One Month to 4 Million Users & Cash-Flow Positive: The Pokecrew Story
Pokecrew is a crowd-sourced Pokémon GO map. It helps people find the Pokémon they’re trying to catch.
I shipped it on July 14th, and to date over 4 million people have used it — mostly in South America. It’s doing $100–200/day right now in ad revenue from AdMob.
On July 11th, I texted my friend Lucy that we should build something for Pokémon GO. Everyone was playing Pokémon GO and everyone was talking about Pokémon GO.
She immediately suggested a map to find Pokémon — and she designed it that evening.
The idea isn’t technically complicated — it’s just a lot of pins on a map. Plenty of apps have pins on a map. Easy to build encourages competition, which makes moving fast and being early to market important (and eventually having a moat).
I didn’t really sleep for 3 days. I stopped showering, exercising — every little thing I could do to maximize time spent coding.
Pokecrew went live on July 14th with a post on Product Hunt.
73,774 people used it on the 1st day. Or, tried to.
The site wasn’t loading from the traffic. It felt like I was disappointing thousands of people at once.
The most important non-technical thing I learned about scaling from Pokecrew is to spend the least necessary amount of time on it. It’s a trade-off, sure — but it’s the correct trade-off, and here’s why:
To engineers, scaling is sexy. Making small changes can improve performance by orders of magnitude — and understanding what those changes are is a difficult problem that feels good to solve.
This is a trap.
Your users don’t care about how performant your website is. They don’t care about your engineering prowess. They only care that the products works and is fast enough for them.
At every step, I scaled to only the minimum necessary for the site to continue. An index on latitude, longitude and using BETWEEN (in SQL) to get the sightings for a bounding box was fine for 500,000 Pokémon sightings. Using PostGIS with an index was fine until 10,000,000 sightings. Separate queries for big bounding boxes and smaller bounding boxes is doing fine for now (~50,000,000 sightings).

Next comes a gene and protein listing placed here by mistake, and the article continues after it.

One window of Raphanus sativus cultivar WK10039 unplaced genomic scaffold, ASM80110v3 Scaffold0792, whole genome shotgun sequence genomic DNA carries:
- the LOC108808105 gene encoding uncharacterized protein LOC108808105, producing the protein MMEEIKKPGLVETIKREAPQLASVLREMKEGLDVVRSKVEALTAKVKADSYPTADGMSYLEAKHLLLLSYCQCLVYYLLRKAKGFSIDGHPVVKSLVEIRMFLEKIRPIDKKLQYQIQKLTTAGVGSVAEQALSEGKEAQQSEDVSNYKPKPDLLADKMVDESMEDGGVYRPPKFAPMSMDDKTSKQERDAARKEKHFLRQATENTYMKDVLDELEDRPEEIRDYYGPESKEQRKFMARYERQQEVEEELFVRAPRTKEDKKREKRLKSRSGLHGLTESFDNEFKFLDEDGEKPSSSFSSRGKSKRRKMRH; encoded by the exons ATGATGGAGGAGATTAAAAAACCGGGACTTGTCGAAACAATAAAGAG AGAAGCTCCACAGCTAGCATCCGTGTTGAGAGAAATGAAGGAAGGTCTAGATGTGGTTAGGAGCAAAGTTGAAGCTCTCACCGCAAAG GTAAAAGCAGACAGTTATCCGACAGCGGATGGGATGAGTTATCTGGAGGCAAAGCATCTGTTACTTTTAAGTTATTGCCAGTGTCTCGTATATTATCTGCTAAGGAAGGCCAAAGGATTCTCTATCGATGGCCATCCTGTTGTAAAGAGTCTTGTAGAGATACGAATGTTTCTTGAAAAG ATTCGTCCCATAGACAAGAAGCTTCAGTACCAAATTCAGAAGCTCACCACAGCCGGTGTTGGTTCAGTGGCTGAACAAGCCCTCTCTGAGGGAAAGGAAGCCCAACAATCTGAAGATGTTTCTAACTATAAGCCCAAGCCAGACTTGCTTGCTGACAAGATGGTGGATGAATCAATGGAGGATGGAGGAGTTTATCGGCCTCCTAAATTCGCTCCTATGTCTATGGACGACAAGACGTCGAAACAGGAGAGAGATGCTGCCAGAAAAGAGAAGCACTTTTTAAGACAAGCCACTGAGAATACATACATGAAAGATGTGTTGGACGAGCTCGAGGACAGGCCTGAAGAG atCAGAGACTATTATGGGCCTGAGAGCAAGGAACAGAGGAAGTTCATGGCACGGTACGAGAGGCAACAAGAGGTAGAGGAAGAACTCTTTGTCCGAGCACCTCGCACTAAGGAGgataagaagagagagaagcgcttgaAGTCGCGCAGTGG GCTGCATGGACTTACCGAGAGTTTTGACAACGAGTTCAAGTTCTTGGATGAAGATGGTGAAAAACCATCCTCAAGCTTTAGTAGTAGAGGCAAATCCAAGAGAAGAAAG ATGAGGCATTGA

Scaling Pokecrew is an ongoing effort, but it won’t grow the product — it‘s just keeping the lights on. Building new stuff for users grows the product, and the engineering time spent on scaling takes away from that.
I’m glad that the site barely worked on the first day. If I spent the time scaling it to support the current load before shipping it, there’s no way 4 million people would ever have used Pokecrew.
Growth stops — and starts anew
A million people used Pokecrew in it’s first week.
Then, traffic went down.
July 29th was Pokecrew’s worst day. 62,154 people used it with an average session length of 3:13.
Google Analytic’s cohort analysis showed that only ~10% of users ever came back — and less than one percent used it 6 days later.
I didn’t know what to do.
So I tried a bunch of stuff:
- Made the map load faster on Android and iOS.
- Made it show more Pokémon sightings
- Fixed a bunch of bugs in the site
- Made the initial pageload faster
To be honest, none of those things really did anything.
I basically got really lucky.
Pokémon GO launched in South America
…and overnight, pretty much the entire active userbase switched to South America.
A bunch of Latin American newspapers ended up writing about Pokecrew
..and several more.
None of that helps retention though. Getting press doesn’t mean getting users that stay. It’s a temporary boost, and the only users from press that matter are the ones that continue using the product when the press inevitably dies down.
iOS and Android
The Latin American press was temporary — but I did notice one thing. 2/3 of people who use Pokecrew use it on their phone. Yet, it was a website.
It was a website that took a long time to load.
It was unusably slow on a number of Android phones (in older versions of Chrome, it didn’t even load).
You had to remember the URL to get back to it.
Getting your current location from the browser was flaky…at best.
The most successful Pokémon GO maps were native iOS and Android apps. And, more kept springing up. This proved nobody won yet — and Pokémon GO is a worldwide phenomenon. Even if one app is winning in the US, someone different can win in France, Spain, Chile, Argentina, etc.
The problem was…I’m one guy. How can one guy build native iOS and Android apps fast enough? I’d have to build everything twice, using a platform I knew little about (Android) and using a platform I hadn’t seriously built anything with in years (iOS).
By the time I could ship, traffic in the website would die down and the competitors would be far ahead of me.
I needed a way to work around that — and fast, or Pokecrew would die.
React Native to the rescue
So I did that. I didn’t really sleep, and I shipped the native iOS app within a few days.
The result was underwhelming, at first.
But, there was one key difference between the web and iOS app.
Google Analytic’s cohort analysis showed that ~44% of users came back — a ~30% increase in retention.
- Turned on AdMob ads
- Forced everyone on iOS looking at the website to use the app
- Finally got into the Play Store
- Forced everyone on Android looking at the website to use the app
Now, the daily active chart looks like this:
Last week, the mobile app grew +172%.
If this trend doesn’t change a lot, the traffic costs for the month are covered.
Since that’s the only recurring cost, that means Pokecrew is a cash-flow positive “business” (server spend is ~$1200/month right now)
Pokecrew has been really fun and I’ve learned a lot from this. I don’t see myself working on this for years, but it’s been fun so far.